Contents

1 Introduction

PhosR is a package for the comprehensive analysis of phosphoproteomic data. There are two major components to PhosR: processing and downstream analysis. PhosR consists of various processing tools for phosphoproteomic data including filtering, imputation, normalisaton and batch correction, enabling integration of multiple phosphoproteomic datasets. Downstream analytical tools consists of site- and protein-centric pathway analysis to evaluate activities of kinases and signalling pathways, large-scale kinase-substrate annotation from dynamic phosphoproteomic profiling, and visualisation and construction of signalomes present in the phosphoproteomic data of interest.

Below is a schematic overview of main componenets of PhosR, categorised into two broad steps of data analytics - processing and downstream analysis.

Overview of PhosR methods

The purpose of this vignette is to illustrate some uses of PhosR and explain its key components.

2 Installation

Install the latest development version from GitHub using the devtools package:

library(devtools)
devtools::install_github("PYangLab/PhosR")

To install the Bioconductor version of PhosR, enter the following to your R console.

#if (!requireNamespace("BiocManager", quietly = TRUE))
#    install.packages("BiocManager")
#
#BiocManager::install("PhosR")

3 Loading packages and data

suppressPackageStartupMessages({
    library(PhosR)
})

For demonstration purposes, we provide a rat L6 myotubes phosphoproteome dataset in our package. The data contains ratios of samples treated with AICAR, an analog of adenosine monophosphate that stimulates AMPK activity, insulin (Ins), or in combination (AICAR+Ins) with the basal condition. The raw data have been deposited to the ProteomeXchange Consortium via the PRIDE partner repository under PRIDE: PXD019127.

4 Setting up the PhosphoExperiment object

To increase compatibility of PhosR functions with diverse processed datasets, we have implemented a PhosphoExperiment (ppe) object based on the SummarizedExperiment class. To create the PhosphoExperiment object, you will need a quantification matrix where columns refer to cells and rows refer to sites.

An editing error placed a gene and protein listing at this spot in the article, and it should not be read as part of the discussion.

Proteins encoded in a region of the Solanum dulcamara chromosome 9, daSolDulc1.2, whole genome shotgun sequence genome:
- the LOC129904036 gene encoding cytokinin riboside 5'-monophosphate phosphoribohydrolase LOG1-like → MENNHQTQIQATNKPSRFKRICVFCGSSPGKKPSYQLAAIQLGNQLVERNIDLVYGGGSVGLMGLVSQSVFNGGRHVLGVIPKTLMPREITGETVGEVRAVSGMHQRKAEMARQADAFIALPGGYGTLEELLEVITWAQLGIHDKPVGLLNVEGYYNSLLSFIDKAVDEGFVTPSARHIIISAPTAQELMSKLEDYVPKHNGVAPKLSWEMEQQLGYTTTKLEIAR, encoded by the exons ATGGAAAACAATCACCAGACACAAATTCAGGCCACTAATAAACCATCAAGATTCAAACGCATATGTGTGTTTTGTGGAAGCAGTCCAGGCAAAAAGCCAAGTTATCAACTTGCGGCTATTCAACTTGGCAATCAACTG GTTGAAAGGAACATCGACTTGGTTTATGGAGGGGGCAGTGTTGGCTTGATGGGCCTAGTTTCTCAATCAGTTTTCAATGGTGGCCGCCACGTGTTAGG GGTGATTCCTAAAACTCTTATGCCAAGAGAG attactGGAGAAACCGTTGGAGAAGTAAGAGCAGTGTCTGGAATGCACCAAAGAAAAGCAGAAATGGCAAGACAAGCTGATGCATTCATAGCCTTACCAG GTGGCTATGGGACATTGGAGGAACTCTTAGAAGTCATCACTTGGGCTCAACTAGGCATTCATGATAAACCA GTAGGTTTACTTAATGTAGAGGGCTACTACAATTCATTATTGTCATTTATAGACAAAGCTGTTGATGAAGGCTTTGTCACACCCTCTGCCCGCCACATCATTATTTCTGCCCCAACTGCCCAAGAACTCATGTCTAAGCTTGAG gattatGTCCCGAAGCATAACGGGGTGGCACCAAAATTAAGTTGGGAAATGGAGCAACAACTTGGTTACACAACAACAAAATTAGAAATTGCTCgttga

data("phospho_L6_ratio")

ppe <- PhosphoExperiment(assays = list(Quantification = as.matrix(phospho.L6.ratio)))
## Warning in .se_to_pe(se, UniprotID, GeneSymbol, Site, Residue, Sequence, : GeneSymbol is not specified. This may affect subsequent analysis steps.
## Warning in .se_to_pe(se, UniprotID, GeneSymbol, Site, Residue, Sequence, : Site is not specified. This may affect subsequent analysis steps.
## Warning in .se_to_pe(se, UniprotID, GeneSymbol, Site, Residue, Sequence, : Sequence is not specified. This may affect subsequent analysis steps.
## Warning in .se_to_pe(se, UniprotID, GeneSymbol, Site, Residue, Sequence, : Residue is not specified. This may affect subsequent analysis steps.
class(ppe)
## [1] "PhosphoExperiment"
## attr(,"package")
## [1] "PhosR"

Additional annotation labels for the sites should be provided alongside the matrix. For each phosphosite, these include gene symbol, residue, position of phosphosite residue in the amino acid chain, and flanking sequence information of the phosphosite. Additional information such as the localisation probability may also be included.

GeneSymbol(ppe) <- sapply(strsplit(rownames(ppe), ";"), "[[", 2)
Residue(ppe) <- gsub("[0-9]","", sapply(strsplit(rownames(ppe), ";"), "[[", 3))
Site(ppe) <- as.numeric(gsub("[A-Z]","", sapply(strsplit(rownames(ppe), ";"), "[[", 3)))
Sequence(ppe) <- sapply(strsplit(rownames(ppe), ";"), "[[", 4)

Collectively, we can set up our data as following.

ppe <- PhosphoExperiment(assays = list(Quantification = as.matrix(phospho.L6.ratio)), 
                  Site = as.numeric(gsub("[A-Z]","", sapply(strsplit(rownames(ppe), ";"), "[[", 3))),
                  GeneSymbol = sapply(strsplit(rownames(ppe), ";"), "[[", 2),
                  Residue = gsub("[0-9]","", sapply(strsplit(rownames(ppe), ";"), "[[", 3)),
                  Sequence = sapply(strsplit(rownames(ppe), ";"), "[[", 4))
ppe
## class: PhosphoExperiment 
## dim: 6660 12 
## metadata(0):
## assays(1): Quantification
## rownames(6660): Q6AYR1;TFG;S198;MSAFGLTDDQVSGPPSAPTEDRSGTPDSIAS
##   D3ZRN2;MED1;T1035;STGGSKSPGSSGRCQTPPGVATPPIPKITIQ ...
##   F1LYK3;LOC685707;S810;VKPPSIANLDKVNSNSLDLPSSSDTHASKVP
##   G3V7U4;LMNB1;S393;RKLLEGEEERLKLSPSPSSRVTVSRASSSRS
## rowData names(0):
## colnames(12): AICAR_exp1 AICAR_exp2 ... AICARIns_exp3 AICARIns_exp4
## colData names(0):

5 Part A. Preprocessing

5.1 Imputation

5.1.1 Introduction

PhosR is a package for the all-rounded analysis of phosphoproteomic data from processing to downstream analysis. This vignette will provide a step-by-step workflow of how PhosR can be used to process and analyse a a panel of phosphoproteomic datasets. As one of the first steps of data processing in phosphoproteomic analysis, we will begin by performing filtering and imputation of phosphoproteomic data with PhosR.

5.1.2 Loading packages and data

First, we will load the PhosR package. If you already haven’t done so, please install PhosR as instructed in the main page.

suppressPackageStartupMessages({
  library(PhosR)
})

5.1.2.1 Setting up the data

We assume that you will have the raw data processed using platforms frequently used for mass-spectrometry based proteomics such as MaxQuant. For demonstration purposes, we will take a parts of phosphoproteomic data generated by Humphrey et al. with accession number PXD001792. The dataset contains the phosphoproteomic quantifications of two mouse liver cell lines (Hepa1.6 and FL38B) that were treated with either PBS (mock) or insulin.